Step-cut diamonds facet patterns.

The plotting diagram on the left shows the step-facet pattern of a Black by Brian Gavin Emerald cut diamond.

On the right, is the proportions diagram from the AGS diamond grading report. One of the benefits to the AGS grading system is that it provides the crown and pavilion measurements. As a matter of fact, GIA diamond grading reports do not provide those measurements.

Proportions Diagram for Step-cut diamonds

Ideal Proportions for Emerald Cuts:

Until recently it was practically impossible to find an AGS Ideal Emerald cut diamond. That's because the majority of diamond cutters that cut emerald diamonds are mostly thinking about carat weight. In other words, they are trying to maximize the yield from each piece of rough diamond material.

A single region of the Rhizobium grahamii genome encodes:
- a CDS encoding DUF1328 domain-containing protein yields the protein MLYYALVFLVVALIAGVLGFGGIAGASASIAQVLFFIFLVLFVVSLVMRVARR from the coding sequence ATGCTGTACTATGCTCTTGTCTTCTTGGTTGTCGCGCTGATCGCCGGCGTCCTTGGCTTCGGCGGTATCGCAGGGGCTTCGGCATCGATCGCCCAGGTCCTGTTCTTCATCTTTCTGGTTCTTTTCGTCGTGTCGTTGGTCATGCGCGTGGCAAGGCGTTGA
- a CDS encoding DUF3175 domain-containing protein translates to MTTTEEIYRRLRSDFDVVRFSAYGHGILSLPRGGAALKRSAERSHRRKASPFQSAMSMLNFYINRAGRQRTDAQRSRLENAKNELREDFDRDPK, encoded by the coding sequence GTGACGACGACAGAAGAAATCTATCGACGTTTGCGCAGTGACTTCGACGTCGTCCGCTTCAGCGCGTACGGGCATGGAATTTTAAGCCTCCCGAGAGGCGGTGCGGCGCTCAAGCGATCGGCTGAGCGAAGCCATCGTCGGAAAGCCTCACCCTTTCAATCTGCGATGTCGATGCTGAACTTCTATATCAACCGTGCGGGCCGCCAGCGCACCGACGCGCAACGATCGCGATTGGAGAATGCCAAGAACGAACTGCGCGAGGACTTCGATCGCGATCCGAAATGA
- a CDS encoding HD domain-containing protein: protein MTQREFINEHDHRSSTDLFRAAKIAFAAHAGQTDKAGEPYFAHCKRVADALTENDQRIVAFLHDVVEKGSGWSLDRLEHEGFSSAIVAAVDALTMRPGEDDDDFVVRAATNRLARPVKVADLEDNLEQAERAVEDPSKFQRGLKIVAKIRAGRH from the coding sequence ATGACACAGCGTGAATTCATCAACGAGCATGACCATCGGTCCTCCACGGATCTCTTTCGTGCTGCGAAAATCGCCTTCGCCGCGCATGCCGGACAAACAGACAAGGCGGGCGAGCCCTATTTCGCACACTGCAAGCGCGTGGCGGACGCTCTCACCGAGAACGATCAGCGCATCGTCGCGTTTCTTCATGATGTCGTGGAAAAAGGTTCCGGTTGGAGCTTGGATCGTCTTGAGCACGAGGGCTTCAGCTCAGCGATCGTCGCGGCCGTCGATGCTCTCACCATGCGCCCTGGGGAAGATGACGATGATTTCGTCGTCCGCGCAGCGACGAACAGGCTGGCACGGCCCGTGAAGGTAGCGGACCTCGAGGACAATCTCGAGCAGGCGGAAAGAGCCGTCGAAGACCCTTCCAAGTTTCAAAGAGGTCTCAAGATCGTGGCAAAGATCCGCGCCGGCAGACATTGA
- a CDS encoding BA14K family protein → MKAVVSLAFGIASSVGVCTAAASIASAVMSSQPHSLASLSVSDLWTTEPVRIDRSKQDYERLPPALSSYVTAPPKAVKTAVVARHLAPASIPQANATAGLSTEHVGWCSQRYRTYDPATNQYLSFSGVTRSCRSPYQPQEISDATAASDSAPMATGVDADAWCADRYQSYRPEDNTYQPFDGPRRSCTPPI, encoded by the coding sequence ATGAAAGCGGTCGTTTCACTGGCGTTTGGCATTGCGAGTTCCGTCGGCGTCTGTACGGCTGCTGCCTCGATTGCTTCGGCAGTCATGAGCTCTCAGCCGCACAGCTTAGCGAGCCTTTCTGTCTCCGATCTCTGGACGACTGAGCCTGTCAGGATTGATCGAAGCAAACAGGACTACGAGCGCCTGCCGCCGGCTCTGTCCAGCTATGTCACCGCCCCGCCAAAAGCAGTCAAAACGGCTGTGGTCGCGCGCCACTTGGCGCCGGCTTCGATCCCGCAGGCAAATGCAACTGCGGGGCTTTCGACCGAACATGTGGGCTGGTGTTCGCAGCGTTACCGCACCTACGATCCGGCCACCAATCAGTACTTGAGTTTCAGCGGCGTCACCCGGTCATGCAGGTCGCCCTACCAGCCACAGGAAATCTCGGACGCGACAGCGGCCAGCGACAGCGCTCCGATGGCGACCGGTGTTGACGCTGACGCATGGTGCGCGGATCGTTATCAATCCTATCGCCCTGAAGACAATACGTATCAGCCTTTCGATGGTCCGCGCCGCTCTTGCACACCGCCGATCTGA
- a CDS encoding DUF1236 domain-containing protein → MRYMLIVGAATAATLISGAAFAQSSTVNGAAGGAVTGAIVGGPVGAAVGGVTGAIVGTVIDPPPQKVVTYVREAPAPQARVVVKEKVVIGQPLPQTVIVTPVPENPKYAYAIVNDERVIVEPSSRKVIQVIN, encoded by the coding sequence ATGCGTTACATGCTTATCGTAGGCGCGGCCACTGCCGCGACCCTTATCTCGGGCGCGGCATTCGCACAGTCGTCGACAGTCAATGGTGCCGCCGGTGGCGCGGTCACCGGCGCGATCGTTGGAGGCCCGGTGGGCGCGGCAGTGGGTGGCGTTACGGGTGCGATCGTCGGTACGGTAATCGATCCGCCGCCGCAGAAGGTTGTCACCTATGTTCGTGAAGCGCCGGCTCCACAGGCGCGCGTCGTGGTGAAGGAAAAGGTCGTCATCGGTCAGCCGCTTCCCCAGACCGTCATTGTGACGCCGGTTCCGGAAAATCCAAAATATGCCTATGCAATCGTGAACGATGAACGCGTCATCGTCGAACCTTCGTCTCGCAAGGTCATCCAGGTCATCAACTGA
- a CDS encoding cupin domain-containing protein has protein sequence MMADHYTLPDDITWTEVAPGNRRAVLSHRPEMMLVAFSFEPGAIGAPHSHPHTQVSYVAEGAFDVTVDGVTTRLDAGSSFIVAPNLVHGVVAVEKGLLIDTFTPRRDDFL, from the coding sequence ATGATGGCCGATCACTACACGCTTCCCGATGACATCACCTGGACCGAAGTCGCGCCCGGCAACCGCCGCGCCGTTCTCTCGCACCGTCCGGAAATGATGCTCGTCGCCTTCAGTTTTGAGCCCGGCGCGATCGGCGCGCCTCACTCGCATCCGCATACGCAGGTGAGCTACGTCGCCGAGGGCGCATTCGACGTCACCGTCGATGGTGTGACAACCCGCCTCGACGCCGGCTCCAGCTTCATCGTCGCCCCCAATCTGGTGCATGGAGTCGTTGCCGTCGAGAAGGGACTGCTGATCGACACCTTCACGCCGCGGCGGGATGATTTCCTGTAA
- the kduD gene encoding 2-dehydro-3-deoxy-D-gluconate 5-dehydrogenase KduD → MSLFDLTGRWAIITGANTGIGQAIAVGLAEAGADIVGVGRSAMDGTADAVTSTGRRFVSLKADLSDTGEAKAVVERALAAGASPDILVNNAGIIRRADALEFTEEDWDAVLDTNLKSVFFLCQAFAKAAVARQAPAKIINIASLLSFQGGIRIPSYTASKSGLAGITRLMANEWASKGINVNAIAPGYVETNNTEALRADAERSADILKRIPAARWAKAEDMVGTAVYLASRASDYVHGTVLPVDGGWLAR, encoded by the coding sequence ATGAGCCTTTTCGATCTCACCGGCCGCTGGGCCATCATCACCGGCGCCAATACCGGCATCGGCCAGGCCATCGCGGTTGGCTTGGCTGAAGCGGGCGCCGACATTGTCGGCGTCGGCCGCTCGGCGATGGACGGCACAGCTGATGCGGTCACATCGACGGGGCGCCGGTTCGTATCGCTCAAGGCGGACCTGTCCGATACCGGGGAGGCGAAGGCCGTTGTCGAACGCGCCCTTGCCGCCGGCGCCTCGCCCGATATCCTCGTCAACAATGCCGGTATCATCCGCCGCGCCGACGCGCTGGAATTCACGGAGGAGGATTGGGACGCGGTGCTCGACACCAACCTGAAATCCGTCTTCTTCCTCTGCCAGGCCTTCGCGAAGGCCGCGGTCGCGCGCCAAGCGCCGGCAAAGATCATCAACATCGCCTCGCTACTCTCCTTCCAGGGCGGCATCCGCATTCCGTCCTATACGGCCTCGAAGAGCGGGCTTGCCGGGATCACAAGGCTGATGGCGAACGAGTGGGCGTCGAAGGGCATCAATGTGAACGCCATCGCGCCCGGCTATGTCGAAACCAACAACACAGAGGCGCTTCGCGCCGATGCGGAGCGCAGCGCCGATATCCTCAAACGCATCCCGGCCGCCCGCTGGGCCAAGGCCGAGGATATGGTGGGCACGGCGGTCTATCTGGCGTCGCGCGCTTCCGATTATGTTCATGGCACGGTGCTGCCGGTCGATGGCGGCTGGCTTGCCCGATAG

After all, just about everybody is familiar with carat weight and expects to pay more for a larger diamond. However, few people realize the impact that diamond cut quality has on diamond prices. Although that may be true, the overall cut quality of a diamond can affect the price by sixty percent.

AGA Proportions Chart for Step Cut Diamonds:

In the first place, it's a well known fact that diamond proportions can influence the light return and sparkle factor. With that in mind, you might be wondering about the ideal proportions for emerald cut diamonds. Under those circumstances, we're going to share this legacy proportions chart from David Atlas of Accredited Gemological Appraisers.

Proportions Chart for Emerald Cut Diamonds